Do not expect to talk football with Donna Penyak.
"Everyone who knows me will say that I know zero about football," she said, adding. "I can tell you about tennis."
But come Super Bowl time, Donna makes sure to learn as much as she can about the teams. Not the top players or offensive strategies, mind you, but the teams' hometowns.
For eight years, the South Barrington resident has planned Super Bowl parties that celebrate the cities and their foods.
Donna said she took a further interest in cooking 10 years ago and attributes it to Sunday afternoons when her husband David enjoys spending the day watching, what else? Football.
"I did not set out to say I am going to start experimenting with cooking. It became a Sunday afternoon thing when I would pick a recipe and make it," she said. "I wasn't interested in football and during the winter it is often on here."
She has found inspiration from several sources including cookbooks, taking cooking classes at Harper College and joining a neighborhood cooking group. She also credits finding recipes to watching the Food Network.
"I would go to the health club and will watch the Food Network while I'm working out which is good news, bad news because I'll run home and start downloading the recipes and cooking," she said.
When an idea came for the couple to host a Super Bowl party, Donna said because she wasn't interested in the game, she took an interest in the food.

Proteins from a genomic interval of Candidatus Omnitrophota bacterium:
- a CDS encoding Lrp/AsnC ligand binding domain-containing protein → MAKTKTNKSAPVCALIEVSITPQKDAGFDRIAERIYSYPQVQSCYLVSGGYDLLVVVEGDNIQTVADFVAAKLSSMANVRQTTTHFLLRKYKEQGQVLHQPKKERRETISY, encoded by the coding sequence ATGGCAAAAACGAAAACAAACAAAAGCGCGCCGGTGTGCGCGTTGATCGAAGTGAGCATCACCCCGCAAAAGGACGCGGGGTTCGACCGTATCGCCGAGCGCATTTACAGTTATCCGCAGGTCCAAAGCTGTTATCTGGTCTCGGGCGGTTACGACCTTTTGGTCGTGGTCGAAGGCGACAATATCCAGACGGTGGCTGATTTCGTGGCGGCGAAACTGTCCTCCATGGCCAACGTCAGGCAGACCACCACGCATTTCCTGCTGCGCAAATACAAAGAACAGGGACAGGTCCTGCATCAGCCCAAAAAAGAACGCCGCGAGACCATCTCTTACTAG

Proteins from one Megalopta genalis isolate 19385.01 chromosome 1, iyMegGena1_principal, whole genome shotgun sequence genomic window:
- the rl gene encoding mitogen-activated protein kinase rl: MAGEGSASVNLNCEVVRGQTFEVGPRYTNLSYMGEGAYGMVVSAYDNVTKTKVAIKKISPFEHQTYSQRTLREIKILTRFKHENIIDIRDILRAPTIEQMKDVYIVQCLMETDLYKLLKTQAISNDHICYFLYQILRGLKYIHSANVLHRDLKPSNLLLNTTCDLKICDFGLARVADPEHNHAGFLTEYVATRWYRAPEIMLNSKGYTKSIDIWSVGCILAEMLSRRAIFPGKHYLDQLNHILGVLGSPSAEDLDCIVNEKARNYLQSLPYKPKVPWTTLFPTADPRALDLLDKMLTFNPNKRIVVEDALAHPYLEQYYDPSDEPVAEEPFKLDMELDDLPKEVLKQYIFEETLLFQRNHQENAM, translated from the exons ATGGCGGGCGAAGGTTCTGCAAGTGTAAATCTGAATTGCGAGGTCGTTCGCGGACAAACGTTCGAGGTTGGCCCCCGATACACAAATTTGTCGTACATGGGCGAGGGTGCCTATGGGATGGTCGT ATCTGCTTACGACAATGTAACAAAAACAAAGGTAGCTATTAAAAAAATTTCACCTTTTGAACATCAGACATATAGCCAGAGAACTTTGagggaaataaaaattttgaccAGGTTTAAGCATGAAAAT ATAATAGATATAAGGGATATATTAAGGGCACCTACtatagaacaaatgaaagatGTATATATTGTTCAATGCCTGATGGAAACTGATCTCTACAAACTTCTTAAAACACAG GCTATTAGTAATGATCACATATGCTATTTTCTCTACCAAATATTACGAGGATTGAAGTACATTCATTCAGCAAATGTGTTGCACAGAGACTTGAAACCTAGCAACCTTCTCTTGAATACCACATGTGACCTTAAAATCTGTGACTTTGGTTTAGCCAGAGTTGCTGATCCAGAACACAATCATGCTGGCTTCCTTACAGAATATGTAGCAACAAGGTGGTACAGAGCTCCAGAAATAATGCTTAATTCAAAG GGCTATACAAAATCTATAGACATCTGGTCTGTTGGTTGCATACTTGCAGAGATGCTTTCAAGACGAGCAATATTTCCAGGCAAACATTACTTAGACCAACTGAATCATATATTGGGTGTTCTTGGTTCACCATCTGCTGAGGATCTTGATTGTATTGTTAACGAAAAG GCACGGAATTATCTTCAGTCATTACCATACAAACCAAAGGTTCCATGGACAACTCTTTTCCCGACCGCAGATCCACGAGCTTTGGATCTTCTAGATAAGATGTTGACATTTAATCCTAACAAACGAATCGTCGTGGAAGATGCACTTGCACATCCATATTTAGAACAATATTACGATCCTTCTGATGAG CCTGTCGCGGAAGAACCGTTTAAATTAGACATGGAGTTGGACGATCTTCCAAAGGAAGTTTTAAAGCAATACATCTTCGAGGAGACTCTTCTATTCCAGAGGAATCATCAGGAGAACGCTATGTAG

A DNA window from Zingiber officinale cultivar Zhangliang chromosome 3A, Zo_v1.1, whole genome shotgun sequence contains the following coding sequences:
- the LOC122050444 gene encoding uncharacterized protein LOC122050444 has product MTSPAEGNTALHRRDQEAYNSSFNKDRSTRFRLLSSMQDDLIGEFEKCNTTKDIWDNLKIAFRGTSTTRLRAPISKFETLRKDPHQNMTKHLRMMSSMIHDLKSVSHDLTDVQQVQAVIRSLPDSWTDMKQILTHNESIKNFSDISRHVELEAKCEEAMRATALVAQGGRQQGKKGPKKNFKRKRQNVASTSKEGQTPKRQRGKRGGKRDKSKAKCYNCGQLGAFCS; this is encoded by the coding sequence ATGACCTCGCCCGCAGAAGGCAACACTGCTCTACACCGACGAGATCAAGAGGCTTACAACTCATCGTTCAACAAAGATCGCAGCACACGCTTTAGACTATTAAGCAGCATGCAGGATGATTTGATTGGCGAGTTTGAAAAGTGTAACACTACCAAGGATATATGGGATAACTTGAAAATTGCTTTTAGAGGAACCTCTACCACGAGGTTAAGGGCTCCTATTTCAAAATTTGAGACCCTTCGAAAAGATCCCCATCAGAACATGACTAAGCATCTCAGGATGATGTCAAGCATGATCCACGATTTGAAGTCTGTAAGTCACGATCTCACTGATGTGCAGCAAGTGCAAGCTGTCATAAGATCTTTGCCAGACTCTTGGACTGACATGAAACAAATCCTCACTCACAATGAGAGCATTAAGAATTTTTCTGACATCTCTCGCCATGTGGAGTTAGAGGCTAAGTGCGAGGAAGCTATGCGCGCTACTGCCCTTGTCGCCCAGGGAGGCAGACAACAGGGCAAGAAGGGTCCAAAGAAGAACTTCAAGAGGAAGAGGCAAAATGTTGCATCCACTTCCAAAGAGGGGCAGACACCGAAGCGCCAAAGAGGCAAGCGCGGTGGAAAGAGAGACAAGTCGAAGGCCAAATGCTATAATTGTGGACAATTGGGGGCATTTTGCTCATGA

"I needed something to get me interested in holding a Super Bowl party," she said.
As the playoffs commence and invitations go out to 30 to 40 friends, Donna sketches out her game plan, researches the cities and plans a menu to highlight each city's culinary contributions.
For Super Bowl XLII that matched the New England Patriots and New York Giants, Donna found dishes to satisfy fans of either team. There was corned beef and pastrami and her clam chowder, a recipe she shares with readers.
One team that has appeared often at the Super Bowl is the Pittsburgh Steelers, and when they have, Donna has been ready. After discovering the city has a large Polish/Slovakian population she cooked up a dish called haluski, a Polish/Slovakian term for a dish with cabbage and noodles. Donna says it reminds her of a loose pierogi.
Chili seems to be a Super Bowl staple, and Donna found a perfect version when Detroit hosted Super Bowl XL.
"When I found this recipe for "Motor City Chili" I thought it would be perfect considering the prevalence of the auto industry in Detroit," she said. "It's very flexible and easily lends itself to adjustments."
For a local Super Bowl favorite, Donna has no problem finding foods to represent the Green Bay Packers.
"Over the years, I've made cheese soup and of course brats for Green Bay. Because they're lovingly known as "cheeseheads" it makes it easy to find a cheesy recipe," she said.
Donna looks forward to creating another winning menu and knows better than to think her food will keep guests too far away from the game.
"Everybody seems excited to come by and see what I come up with each year," she said. "They enjoy the game and they enjoy eating, too."